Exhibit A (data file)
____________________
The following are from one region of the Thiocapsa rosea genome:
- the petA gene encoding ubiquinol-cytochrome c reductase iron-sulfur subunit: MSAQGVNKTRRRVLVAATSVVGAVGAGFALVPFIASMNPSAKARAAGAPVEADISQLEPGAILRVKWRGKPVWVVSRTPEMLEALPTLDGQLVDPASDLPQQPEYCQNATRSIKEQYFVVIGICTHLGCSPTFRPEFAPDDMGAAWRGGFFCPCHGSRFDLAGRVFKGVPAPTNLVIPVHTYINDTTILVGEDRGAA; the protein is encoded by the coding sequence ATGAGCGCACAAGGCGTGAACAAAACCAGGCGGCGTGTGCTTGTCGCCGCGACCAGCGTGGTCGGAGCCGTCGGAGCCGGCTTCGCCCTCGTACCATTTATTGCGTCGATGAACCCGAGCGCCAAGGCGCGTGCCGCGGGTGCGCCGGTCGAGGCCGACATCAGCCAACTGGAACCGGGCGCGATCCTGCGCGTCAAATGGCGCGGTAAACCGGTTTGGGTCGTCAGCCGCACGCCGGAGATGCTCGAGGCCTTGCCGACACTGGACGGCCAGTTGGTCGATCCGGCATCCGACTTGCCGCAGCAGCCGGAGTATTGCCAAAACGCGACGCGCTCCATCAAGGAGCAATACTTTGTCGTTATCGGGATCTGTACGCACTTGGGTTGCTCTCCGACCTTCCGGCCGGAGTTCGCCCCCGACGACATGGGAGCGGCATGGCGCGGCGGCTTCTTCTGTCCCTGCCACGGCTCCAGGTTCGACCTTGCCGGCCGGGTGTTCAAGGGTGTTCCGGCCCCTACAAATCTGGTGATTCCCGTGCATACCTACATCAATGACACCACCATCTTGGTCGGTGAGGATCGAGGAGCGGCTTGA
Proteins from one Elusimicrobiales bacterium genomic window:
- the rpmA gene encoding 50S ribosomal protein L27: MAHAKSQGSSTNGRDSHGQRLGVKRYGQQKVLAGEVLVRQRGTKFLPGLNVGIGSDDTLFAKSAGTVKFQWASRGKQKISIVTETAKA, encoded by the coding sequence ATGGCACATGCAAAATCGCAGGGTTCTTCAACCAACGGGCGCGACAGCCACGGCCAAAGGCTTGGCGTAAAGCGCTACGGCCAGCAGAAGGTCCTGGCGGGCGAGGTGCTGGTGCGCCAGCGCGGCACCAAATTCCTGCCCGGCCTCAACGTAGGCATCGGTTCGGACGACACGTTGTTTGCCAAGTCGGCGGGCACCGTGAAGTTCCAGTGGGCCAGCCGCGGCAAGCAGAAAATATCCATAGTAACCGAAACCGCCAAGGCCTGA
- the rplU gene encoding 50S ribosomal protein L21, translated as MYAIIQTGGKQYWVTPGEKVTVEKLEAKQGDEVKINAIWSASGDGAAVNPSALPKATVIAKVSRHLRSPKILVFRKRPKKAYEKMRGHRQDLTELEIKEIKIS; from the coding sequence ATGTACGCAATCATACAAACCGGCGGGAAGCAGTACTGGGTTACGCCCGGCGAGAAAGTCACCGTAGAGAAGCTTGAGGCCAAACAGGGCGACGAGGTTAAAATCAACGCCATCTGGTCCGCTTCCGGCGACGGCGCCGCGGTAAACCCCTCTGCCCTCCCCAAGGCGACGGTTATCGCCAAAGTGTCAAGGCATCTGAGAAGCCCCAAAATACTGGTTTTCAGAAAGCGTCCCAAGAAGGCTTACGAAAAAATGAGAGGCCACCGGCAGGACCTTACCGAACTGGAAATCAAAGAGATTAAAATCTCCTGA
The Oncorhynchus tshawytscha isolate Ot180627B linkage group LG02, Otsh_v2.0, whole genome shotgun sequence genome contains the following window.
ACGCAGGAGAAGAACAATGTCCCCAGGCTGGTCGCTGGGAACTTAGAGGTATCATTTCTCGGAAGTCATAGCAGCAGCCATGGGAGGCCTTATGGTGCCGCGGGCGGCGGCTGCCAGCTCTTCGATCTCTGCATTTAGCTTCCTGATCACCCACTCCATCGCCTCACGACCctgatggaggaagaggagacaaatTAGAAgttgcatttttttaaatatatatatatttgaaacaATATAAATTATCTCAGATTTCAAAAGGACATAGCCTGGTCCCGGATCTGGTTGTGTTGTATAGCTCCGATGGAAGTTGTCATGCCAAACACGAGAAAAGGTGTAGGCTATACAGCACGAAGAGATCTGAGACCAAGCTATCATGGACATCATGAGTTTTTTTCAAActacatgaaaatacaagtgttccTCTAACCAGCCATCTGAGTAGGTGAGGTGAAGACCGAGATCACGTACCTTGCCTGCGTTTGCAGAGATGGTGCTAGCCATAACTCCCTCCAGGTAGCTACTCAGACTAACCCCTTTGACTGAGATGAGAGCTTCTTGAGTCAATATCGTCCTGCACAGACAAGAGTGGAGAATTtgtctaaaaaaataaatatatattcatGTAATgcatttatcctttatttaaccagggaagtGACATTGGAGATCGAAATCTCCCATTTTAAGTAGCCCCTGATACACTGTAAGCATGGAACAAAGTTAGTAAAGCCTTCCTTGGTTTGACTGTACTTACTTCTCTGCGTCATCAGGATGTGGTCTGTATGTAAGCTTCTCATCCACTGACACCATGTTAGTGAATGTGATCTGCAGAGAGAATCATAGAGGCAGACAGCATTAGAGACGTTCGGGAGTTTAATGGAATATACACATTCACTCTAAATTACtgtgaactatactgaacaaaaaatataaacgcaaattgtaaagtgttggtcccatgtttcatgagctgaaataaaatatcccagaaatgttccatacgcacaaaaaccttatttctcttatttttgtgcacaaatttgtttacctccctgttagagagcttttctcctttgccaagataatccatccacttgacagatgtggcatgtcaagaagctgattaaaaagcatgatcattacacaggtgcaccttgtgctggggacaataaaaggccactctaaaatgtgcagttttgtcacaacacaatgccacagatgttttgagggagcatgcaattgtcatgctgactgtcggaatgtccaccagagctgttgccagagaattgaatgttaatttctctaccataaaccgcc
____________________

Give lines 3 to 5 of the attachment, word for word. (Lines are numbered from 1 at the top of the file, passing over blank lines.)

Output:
Proteins from one Elusimicrobiales bacterium genomic window:
- the rpmA gene encoding 50S ribosomal protein L27: MAHAKSQGSSTNGRDSHGQRLGVKRYGQQKVLAGEVLVRQRGTKFLPGLNVGIGSDDTLFAKSAGTVKFQWASRGKQKISIVTETAKA, encoded by the coding sequence ATGGCACATGCAAAATCGCAGGGTTCTTCAACCAACGGGCGCGACAGCCACGGCCAAAGGCTTGGCGTAAAGCGCTACGGCCAGCAGAAGGTCCTGGCGGGCGAGGTGCTGGTGCGCCAGCGCGGCACCAAATTCCTGCCCGGCCTCAACGTAGGCATCGGTTCGGACGACACGTTGTTTGCCAAGTCGGCGGGCACCGTGAAGTTCCAGTGGGCCAGCCGCGGCAAGCAGAAAATATCCATAGTAACCGAAACCGCCAAGGCCTGA
- the rplU gene encoding 50S ribosomal protein L21, translated as MYAIIQTGGKQYWVTPGEKVTVEKLEAKQGDEVKINAIWSASGDGAAVNPSALPKATVIAKVSRHLRSPKILVFRKRPKKAYEKMRGHRQDLTELEIKEIKIS; from the coding sequence ATGTACGCAATCATACAAACCGGCGGGAAGCAGTACTGGGTTACGCCCGGCGAGAAAGTCACCGTAGAGAAGCTTGAGGCCAAACAGGGCGACGAGGTTAAAATCAACGCCATCTGGTCCGCTTCCGGCGACGGCGCCGCGGTAAACCCCTCTGCCCTCCCCAAGGCGACGGTTATCGCCAAAGTGTCAAGGCATCTGAGAAGCCCCAAAATACTGGTTTTCAGAAAGCGTCCCAAGAAGGCTTACGAAAAAATGAGAGGCCACCGGCAGGACCTTACCGAACTGGAAATCAAAGAGATTAAAATCTCCTGA